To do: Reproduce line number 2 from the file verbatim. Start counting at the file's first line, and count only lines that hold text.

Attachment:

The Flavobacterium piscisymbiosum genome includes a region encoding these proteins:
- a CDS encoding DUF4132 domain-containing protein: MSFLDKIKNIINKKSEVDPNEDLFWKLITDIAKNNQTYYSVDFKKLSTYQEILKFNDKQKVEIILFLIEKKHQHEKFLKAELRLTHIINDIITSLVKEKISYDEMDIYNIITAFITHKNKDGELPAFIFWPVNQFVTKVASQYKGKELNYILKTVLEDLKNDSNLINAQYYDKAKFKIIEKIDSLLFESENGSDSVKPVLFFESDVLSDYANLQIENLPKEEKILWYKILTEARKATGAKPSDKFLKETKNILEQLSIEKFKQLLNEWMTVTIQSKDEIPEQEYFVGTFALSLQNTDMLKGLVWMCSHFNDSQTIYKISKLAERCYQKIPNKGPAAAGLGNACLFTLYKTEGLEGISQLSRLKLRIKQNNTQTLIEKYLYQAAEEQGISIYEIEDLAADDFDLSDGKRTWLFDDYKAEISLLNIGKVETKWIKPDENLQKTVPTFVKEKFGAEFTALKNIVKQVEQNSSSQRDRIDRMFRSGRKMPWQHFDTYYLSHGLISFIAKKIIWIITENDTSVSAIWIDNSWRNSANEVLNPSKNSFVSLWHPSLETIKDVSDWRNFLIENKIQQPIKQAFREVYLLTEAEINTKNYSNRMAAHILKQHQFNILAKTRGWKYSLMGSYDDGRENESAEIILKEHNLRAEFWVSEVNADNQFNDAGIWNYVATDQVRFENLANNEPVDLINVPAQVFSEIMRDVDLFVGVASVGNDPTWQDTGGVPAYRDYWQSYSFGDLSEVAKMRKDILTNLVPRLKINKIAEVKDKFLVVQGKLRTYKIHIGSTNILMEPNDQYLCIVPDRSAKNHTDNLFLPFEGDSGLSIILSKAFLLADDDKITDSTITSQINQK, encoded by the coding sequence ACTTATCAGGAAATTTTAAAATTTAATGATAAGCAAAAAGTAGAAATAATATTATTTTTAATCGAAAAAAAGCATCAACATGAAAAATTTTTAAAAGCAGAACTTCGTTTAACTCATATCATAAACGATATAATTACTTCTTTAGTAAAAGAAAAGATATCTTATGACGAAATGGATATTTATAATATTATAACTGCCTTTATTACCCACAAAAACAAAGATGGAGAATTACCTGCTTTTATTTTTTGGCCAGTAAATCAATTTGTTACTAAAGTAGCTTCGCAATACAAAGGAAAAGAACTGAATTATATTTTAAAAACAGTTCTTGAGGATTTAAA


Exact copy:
- a CDS encoding DUF4132 domain-containing protein: MSFLDKIKNIINKKSEVDPNEDLFWKLITDIAKNNQTYYSVDFKKLSTYQEILKFNDKQKVEIILFLIEKKHQHEKFLKAELRLTHIINDIITSLVKEKISYDEMDIYNIITAFITHKNKDGELPAFIFWPVNQFVTKVASQYKGKELNYILKTVLEDLKNDSNLINAQYYDKAKFKIIEKIDSLLFESENGSDSVKPVLFFESDVLSDYANLQIENLPKEEKILWYKILTEARKATGAKPSDKFLKETKNILEQLSIEKFKQLLNEWMTVTIQSKDEIPEQEYFVGTFALSLQNTDMLKGLVWMCSHFNDSQTIYKISKLAERCYQKIPNKGPAAAGLGNACLFTLYKTEGLEGISQLSRLKLRIKQNNTQTLIEKYLYQAAEEQGISIYEIEDLAADDFDLSDGKRTWLFDDYKAEISLLNIGKVETKWIKPDENLQKTVPTFVKEKFGAEFTALKNIVKQVEQNSSSQRDRIDRMFRSGRKMPWQHFDTYYLSHGLISFIAKKIIWIITENDTSVSAIWIDNSWRNSANEVLNPSKNSFVSLWHPSLETIKDVSDWRNFLIENKIQQPIKQAFREVYLLTEAEINTKNYSNRMAAHILKQHQFNILAKTRGWKYSLMGSYDDGRENESAEIILKEHNLRAEFWVSEVNADNQFNDAGIWNYVATDQVRFENLANNEPVDLINVPAQVFSEIMRDVDLFVGVASVGNDPTWQDTGGVPAYRDYWQSYSFGDLSEVAKMRKDILTNLVPRLKINKIAEVKDKFLVVQGKLRTYKIHIGSTNILMEPNDQYLCIVPDRSAKNHTDNLFLPFEGDSGLSIILSKAFLLADDDKITDSTITSQINQK, encoded by the coding sequence ACTTATCAGGAAATTTTAAAATTTAATGATAAGCAAAAAGTAGAAATAATATTATTTTTAATCGAAAAAAAGCATCAACATGAAAAATTTTTAAAAGCAGAACTTCGTTTAACTCATATCATAAACGATATAATTACTTCTTTAGTAAAAGAAAAGATATCTTATGACGAAATGGATATTTATAATATTATAACTGCCTTTATTACCCACAAAAACAAAGATGGAGAATTACCTGCTTTTATTTTTTGGCCAGTAAATCAATTTGTTACTAAAGTAGCTTCGCAATACAAAGGAAAAGAACTGAATTATATTTTAAAAACAGTTCTTGAGGATTTAAA